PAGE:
Wednesday, December 16, 2009

catching up: Kristy’s new scarf

I would love to knit this, but I've got enough projects pending right now! (scarves and baby sweaters abound) Beautiful pattern and yarn. :) catching up: Kristy’s new scarf

Monday, October 19, 2009

Academic Insight

Sooo... I've been MIA for awhile. I didn't mean to be away this long, I do still check my side bar blogs on a (almost) daily basis. But the truth is, I've been back in college. This is not the first time, but it IS the first time for me at a giant SUCK YOU IN AND EAT YOU university. I'm feeling overwhelmed, and I wouldn't have even made this paltry post, but I'm supposed to be studying and have NO motivation. So, in conclusion, I am alive and I'll be back when life is less hectic. :)

Friday, July 17, 2009

Mmmm.. greens

My week has been spent kicking butt at work (or work kicking my butt, whichever), so I haven't had as much time to devote in the kitchen this week as I might have liked. In fact, I bought all of the ingredients to make pickles out of my CSA cucumber overload, and in the fridge they sit. I did make a warm, crisp broccoli salad a few weeks ago and had the decency to take pictures for you.

It's featured on Sprouted Kitchen, and her pictures are better. Aren't you glad I'm back? ;)

Thursday, July 2, 2009

Carrot Risotto and Spicy Cucumber Salad

It can be a challenge for me to cook with what I have in the fridge. I love to search for new recipes to try out, but most send me running to the store, spending more than I need to on last minute ingredients. Sure, dinner usually turns out great. But my food budget isn't quite as healthy after those little daily indulgences.

Summertime is here for us, and that means weekly boxes of veggies and fruit from our local CSA share. The challenge is to eat everything that comes in that jam packed box by the next week. And that is harder than it might seem, especially when you're completely sick of cooking greens and lettuce. There's only so much you can do with swiss chard (tasty new recipe coming soon).

The antidote for this weeks green overdose was this soothing carrot risotto. I paired it with a cool, crunchy (okay, and light green) cucumber salad. Both recipes took a bite out of the produce overload in my fridge.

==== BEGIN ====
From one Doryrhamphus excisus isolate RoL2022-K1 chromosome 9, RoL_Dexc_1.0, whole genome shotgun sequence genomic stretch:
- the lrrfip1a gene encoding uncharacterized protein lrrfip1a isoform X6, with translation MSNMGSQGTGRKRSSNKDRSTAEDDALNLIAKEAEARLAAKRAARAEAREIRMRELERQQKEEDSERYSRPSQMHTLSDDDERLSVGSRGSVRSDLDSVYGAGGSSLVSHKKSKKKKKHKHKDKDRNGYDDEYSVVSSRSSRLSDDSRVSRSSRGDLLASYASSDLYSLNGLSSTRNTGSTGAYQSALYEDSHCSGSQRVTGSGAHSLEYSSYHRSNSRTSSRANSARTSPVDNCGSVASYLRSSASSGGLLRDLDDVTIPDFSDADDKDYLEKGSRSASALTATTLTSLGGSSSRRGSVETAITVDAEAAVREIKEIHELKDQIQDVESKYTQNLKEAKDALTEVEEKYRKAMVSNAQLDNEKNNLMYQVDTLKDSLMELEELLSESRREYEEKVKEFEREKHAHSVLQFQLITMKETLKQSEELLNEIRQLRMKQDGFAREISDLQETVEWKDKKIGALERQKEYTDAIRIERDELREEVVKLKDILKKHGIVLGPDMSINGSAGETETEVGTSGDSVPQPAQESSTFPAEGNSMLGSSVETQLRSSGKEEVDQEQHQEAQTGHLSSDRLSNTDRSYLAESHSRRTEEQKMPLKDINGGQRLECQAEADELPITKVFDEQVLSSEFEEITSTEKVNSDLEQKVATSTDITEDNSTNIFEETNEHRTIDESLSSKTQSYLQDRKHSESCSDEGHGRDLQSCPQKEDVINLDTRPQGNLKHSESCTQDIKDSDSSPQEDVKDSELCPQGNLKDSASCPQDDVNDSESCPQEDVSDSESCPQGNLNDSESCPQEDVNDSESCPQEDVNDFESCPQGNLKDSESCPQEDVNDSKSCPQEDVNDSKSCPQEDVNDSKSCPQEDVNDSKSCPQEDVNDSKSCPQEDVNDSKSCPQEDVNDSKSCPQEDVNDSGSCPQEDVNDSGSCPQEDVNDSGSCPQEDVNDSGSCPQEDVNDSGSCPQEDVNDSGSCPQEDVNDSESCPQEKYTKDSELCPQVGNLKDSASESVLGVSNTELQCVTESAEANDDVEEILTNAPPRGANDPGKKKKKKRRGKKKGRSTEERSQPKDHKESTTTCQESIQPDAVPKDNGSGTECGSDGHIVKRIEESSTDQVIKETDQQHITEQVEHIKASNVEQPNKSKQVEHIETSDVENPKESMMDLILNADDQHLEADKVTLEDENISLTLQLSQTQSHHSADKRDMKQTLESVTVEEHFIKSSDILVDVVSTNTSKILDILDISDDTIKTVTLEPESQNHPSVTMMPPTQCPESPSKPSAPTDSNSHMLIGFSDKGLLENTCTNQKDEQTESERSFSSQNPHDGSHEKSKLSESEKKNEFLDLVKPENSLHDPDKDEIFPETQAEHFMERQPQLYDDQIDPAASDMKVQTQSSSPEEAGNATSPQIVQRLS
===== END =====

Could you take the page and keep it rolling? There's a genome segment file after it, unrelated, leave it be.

Carrot Risotto

6 medium carrots, peeled and diced small

2 cups of arborio rice

1 onion, finely diced

2 cloves of garlic, minced

1 box of organic vegetable stock (4 cups), warmed

2-4 cups of water, warmed

1 cup of whole milk, warmed

1 cup of good quality shredded parmesan cheese

coarse salt

freshly ground black pepper

2 tablespoons of olive oil

3 tablespoons of butter

a handful of chopped parsley

Heat the butter and oil in a medium sized stock pot over medium high heat. Once the butter melts add the onions and sauté until the onions begin to soften. Toss in the garlic and sauté for one minute more. Add the rice and the carrots and stir until the rice is lightly coated with the oil/butter mixture. Pour in two cups of the heated vegetable stock. (I microwave mine in a glass measuring cup and take it out at the last minute to use. No messing with another pot on the stove.) Keep stirring the rice occasionally until the stock is mostly absorbed by the rice. Add another two cups of stock and stir again. After the rice has absorbed most of the stock, taste for salt and adjust seasoning, add pepper to taste. Continue this way with the warmed water until the rice is al dente and the water is mostly absorbed. The rice will be gooey, but not runny. Add the milk and cheese and heat thoroughly. Taste for seasonings and adjust, the cheese and stock will make the dish slightly salty, so go easy on the salt in the first addition and correct it at the end. Stir in the parsley and serve.

Cucumber Salad

2 large English cucumbers, washed and sliced thin



3 tablespoons of plain yogurt

2 tablespoons of red wine vinegar

1 teaspoon of lemon juice

½ teaspoon of dried mustard

½ teaspoon of freshly ground black pepper

3 tablespoons of chopped fresh dill

3 scallions, thinly sliced

2 teaspoons of sugar, to taste

In a large colander set over the sink, lay the cucumbers in layers, sprinkling each layer with salt. Let them sit for at least 30 minutes. When you’re ready to assemble the salad, press down on the cucumbers in the colander to get them to release a bit more of their water. Whisk together the ingredients for the dressing in a large bowl. Toss the cucumbers in the dressing. Serve. This is even spicer and better the next day.

Friday, June 19, 2009

Spreading the Local Slow Food Movement